Mission to the World: An Examination of the Link between Motivations and Attitudes in Protestant Missionaries Assigned to Senegal, West Africa
McSwegin, Melissa Ann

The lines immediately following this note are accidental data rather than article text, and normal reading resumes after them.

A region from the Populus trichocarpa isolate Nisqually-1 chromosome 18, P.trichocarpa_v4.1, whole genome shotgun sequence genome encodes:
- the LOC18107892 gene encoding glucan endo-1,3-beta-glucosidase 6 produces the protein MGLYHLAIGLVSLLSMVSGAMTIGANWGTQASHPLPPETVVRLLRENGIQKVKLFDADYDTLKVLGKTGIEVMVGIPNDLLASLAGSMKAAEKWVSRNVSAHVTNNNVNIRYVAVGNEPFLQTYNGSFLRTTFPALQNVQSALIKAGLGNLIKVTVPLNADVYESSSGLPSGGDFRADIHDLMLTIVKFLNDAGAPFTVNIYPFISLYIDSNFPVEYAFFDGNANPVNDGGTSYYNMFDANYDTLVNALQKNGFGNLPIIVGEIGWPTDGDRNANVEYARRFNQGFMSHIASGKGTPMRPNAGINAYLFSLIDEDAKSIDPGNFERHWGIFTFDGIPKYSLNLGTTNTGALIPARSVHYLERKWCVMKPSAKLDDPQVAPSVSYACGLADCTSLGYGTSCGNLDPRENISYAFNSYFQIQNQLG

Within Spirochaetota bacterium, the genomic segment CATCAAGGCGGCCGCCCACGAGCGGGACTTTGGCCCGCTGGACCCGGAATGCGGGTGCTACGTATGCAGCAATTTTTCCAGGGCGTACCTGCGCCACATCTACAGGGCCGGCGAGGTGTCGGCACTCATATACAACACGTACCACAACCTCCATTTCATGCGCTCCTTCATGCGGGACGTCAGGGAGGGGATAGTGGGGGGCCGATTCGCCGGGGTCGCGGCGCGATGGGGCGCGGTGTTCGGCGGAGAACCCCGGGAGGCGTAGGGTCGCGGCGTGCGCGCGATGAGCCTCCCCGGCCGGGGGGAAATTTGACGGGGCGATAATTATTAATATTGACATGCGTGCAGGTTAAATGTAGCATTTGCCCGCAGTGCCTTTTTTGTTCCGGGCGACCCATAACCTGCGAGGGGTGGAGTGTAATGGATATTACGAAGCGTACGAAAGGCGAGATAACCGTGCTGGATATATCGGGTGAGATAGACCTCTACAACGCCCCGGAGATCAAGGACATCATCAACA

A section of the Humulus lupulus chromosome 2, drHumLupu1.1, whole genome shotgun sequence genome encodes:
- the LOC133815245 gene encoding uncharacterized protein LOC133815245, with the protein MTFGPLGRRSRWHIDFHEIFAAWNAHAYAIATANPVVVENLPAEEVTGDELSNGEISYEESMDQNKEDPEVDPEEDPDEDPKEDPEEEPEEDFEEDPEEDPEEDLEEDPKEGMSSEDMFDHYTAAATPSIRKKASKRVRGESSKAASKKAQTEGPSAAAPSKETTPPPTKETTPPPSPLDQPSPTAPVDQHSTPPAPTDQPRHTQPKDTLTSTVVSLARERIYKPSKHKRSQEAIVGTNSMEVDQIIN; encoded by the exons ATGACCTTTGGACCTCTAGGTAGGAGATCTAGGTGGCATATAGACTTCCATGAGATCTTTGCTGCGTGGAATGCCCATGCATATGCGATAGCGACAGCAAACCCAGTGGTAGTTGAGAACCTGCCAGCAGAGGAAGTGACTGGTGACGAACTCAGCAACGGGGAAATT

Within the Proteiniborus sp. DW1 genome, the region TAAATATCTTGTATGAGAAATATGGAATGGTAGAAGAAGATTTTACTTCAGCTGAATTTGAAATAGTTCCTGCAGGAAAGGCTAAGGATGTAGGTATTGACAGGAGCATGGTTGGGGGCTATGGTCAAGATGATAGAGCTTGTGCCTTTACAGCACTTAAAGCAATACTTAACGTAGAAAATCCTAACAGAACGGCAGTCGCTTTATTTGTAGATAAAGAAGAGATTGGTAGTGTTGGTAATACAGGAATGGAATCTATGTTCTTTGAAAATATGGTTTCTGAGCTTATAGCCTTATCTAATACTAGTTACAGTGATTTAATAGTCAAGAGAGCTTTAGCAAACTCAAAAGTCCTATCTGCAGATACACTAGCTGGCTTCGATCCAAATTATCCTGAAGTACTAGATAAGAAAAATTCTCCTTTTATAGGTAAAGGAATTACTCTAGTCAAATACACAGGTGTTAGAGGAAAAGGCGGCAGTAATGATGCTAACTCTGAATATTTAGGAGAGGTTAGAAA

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My research questions were originally based on determining the effect of living and working in a predominantly Muslim country on the religious beliefs of American Protestant missionaries. However, as I conducted the interviews, I discovered that most of the missionaries reported similar positive changes in their beliefs. Furthermore, they indicated in many cases that these changes could have occurred in any international setting, not specifically in a Muslim environment as I had originally proposed. Outside the realm of this paper, I suggest that this phenomenon is due to the close integration of the missionary community, which provides each individual with a readily accessible support network of people with similar belief structures. Regardless, it was not until after having completed the interviews that I remarked two different trends in responses regarding the rewards and difficulties of the job, as well as the use of specific language regarding Muslims. Based on these trends, I reconfigured my research question into a search for connections between the motivations of missionaries and how these motivations affected the reactions that the individuals have to their jobs as well as to the host nationals surrounding them. Since I determined these questions after having finished the interviews as well as after having returned to the United States, I was unable to draft another series of questions that examined specifically the question of attitudes as they pertain to motivations. Thus, although I feel that my interviews provide adequate data as they stand, I may have received different data had I begun my project with this new question in mind. Nonetheless, the interviews speak for themselves.